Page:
BRAHMS: Sonata for Two Pianos, Op. 34B; MENDELSSOHN: Piano Trio No. 1 - Martha Argerich, piano; Lilya Zilberstein, piano; Renaud Capucon, violin; Gautier Capucon, cello - EMI Classics 5 575042:

Martha Argerich’s annual chamber music festival in Lugano Switzerland is always special due to the fervor and brilliance of the pianist at its helm. She seems to elicit equally impassioned performances from the other artists she invites, and this CD preserves two magnificent examples from the 2002 Festival. Even if you already have other versions of these works, get this one - you will not be sorry. Absolutely superb music-making; good sound too. Purchase here

- John Sunier

A bit of Spanish flavor spices up the next pair of discs. Both composers and pianist de Larrocha were all born in Barcelona...

JOSEP MARIA RUERA: Empúries - Four Symphonic Poems - Orch. Of City of Barcelona & cobla Ens./Antoni Ros Marbà; Ambients - Talia String Quartet; Meditació - Jordi Maso, piano; Claudi Arimany, flute - Columna Musica - 1CM0058:

Ruera, who lived until 1988, wrote works in the Neo-Romantic tonal tradition which demonstrated his strong nationalistic feelings for the folk culture of his native Catalonia. Empuries was inspired by contemplation of the history of ancient Greece. He adapted Greek modal systems to the modern orchestra in the work. Each poem is preceded by a literary reference - three written by the composer and one from Homer. They are full of sparkling orchestral color in the style of Turina and other Spanish composers, with the added color of the high-pitched flaviol Catalan reed instruments - part of the cobla group of mostly brass folk instruments which joins the orchestra. The string quartet in four movements pays homage to Catalan folklore, with the second movement being an actual sardana dance. This CD will probably not be easy to locate, so try:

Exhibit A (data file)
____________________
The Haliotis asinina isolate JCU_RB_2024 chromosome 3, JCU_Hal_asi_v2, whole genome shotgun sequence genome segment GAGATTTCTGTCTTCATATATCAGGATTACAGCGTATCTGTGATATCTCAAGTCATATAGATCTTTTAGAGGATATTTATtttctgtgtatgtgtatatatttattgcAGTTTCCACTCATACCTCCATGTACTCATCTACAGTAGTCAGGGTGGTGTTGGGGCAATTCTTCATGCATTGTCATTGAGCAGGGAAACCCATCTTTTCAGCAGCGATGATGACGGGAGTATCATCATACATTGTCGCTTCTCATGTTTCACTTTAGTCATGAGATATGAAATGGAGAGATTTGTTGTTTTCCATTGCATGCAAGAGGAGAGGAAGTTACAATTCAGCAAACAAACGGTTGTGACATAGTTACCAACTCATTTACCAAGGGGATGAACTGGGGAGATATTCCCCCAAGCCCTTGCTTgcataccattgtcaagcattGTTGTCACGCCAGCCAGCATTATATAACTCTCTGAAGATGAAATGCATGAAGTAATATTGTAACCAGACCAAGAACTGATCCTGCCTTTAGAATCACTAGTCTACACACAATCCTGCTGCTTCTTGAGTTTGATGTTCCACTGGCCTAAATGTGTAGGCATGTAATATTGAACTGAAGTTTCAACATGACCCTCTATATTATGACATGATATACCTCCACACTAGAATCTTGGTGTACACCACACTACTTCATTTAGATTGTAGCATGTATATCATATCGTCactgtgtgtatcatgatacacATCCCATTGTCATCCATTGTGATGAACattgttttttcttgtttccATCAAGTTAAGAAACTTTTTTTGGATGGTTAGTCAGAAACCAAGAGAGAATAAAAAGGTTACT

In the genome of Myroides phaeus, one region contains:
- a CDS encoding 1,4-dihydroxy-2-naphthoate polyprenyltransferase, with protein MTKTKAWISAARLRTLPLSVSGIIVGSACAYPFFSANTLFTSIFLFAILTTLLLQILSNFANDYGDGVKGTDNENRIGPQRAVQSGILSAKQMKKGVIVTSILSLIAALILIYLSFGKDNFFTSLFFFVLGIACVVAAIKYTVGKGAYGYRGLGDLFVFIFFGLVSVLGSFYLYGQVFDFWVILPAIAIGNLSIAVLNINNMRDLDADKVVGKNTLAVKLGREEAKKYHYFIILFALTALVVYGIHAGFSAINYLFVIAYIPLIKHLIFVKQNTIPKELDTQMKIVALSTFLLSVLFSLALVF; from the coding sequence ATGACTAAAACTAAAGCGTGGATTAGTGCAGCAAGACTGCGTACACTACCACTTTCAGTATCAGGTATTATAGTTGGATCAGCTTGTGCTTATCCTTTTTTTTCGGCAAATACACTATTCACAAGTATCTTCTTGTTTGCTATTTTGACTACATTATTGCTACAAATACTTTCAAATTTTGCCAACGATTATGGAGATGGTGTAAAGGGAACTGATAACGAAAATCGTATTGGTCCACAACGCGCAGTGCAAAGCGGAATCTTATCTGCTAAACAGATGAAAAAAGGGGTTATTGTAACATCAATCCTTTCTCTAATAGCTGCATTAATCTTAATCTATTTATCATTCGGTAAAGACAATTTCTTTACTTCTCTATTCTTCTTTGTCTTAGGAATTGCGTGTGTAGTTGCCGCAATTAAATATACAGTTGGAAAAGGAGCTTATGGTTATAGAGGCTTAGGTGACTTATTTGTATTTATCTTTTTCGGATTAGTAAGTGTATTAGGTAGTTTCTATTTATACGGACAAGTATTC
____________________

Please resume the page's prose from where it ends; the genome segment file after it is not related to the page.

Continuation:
GRANADOS: Escenas romanticas; Bocetos; Cuentos de la joventud - Alicia de Larrocha, piano - RCA Red Seal 09026-63368-2:

It is surprising that few of the approximately 140 compositions of Enrique Granados were performed or published in his short lifetime, and even now most of his output remains in that sorry situation. (His ship was sunk by a German sub in the English Channel in 1916.) Preeminent pianist de Larrocha has here brought together three lesser known piano works of the composer. They all demonstrate the innately nationalistic Spanish or Catalan elements found in most of Granados’ music. The major piece here is the Romantic Scenes, a suite of six movements, many in dance forms. The concluding Allegretto is suggestive of Brahms, Schumann and Chopin. The Stories of Youth suite also borrows a bit from both Schumann and Schubert. These works were recorded live during a recital at Manhattan Center in NYC. Ms. De Larrocha observed the Diamond Jubilee of her performing career in l989 and is now retiring from concert tours. She won a Grammy as well as Grand Prix du Disque for her recording of Granado’s Goyescas in 1991. My personal favorites of her previous recordings include any of Spanish piano music, the Ravel piano concertos, and the Mozart piano sonatas. Purchase here

- John Sunier